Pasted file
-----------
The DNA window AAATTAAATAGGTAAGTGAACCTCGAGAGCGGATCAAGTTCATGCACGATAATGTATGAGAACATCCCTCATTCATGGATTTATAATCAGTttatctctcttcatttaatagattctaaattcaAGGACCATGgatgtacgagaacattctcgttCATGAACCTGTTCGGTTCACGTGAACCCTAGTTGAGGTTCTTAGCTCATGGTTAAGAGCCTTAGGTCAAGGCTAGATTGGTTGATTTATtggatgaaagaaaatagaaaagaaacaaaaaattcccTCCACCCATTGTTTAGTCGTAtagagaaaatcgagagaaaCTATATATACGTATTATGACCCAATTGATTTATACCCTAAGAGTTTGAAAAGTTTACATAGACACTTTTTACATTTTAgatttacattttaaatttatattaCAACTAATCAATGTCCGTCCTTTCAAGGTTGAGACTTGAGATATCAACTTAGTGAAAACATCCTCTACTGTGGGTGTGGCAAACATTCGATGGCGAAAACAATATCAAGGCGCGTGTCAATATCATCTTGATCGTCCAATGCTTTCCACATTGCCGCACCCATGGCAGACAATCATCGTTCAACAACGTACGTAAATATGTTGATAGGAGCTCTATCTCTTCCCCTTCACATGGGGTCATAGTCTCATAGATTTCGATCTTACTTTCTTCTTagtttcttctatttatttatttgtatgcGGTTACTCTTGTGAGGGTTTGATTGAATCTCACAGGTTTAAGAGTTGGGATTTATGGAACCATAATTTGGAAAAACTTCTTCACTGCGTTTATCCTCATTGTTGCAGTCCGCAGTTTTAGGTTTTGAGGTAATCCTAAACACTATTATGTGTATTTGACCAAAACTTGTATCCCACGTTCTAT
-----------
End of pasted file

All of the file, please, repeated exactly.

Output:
The DNA window AAATTAAATAGGTAAGTGAACCTCGAGAGCGGATCAAGTTCATGCACGATAATGTATGAGAACATCCCTCATTCATGGATTTATAATCAGTttatctctcttcatttaatagattctaaattcaAGGACCATGgatgtacgagaacattctcgttCATGAACCTGTTCGGTTCACGTGAACCCTAGTTGAGGTTCTTAGCTCATGGTTAAGAGCCTTAGGTCAAGGCTAGATTGGTTGATTTATtggatgaaagaaaatagaaaagaaacaaaaaattcccTCCACCCATTGTTTAGTCGTAtagagaaaatcgagagaaaCTATATATACGTATTATGACCCAATTGATTTATACCCTAAGAGTTTGAAAAGTTTACATAGACACTTTTTACATTTTAgatttacattttaaatttatattaCAACTAATCAATGTCCGTCCTTTCAAGGTTGAGACTTGAGATATCAACTTAGTGAAAACATCCTCTACTGTGGGTGTGGCAAACATTCGATGGCGAAAACAATATCAAGGCGCGTGTCAATATCATCTTGATCGTCCAATGCTTTCCACATTGCCGCACCCATGGCAGACAATCATCGTTCAACAACGTACGTAAATATGTTGATAGGAGCTCTATCTCTTCCCCTTCACATGGGGTCATAGTCTCATAGATTTCGATCTTACTTTCTTCTTagtttcttctatttatttatttgtatgcGGTTACTCTTGTGAGGGTTTGATTGAATCTCACAGGTTTAAGAGTTGGGATTTATGGAACCATAATTTGGAAAAACTTCTTCACTGCGTTTATCCTCATTGTTGCAGTCCGCAGTTTTAGGTTTTGAGGTAATCCTAAACACTATTATGTGTATTTGACCAAAACTTGTATCCCACGTTCTAT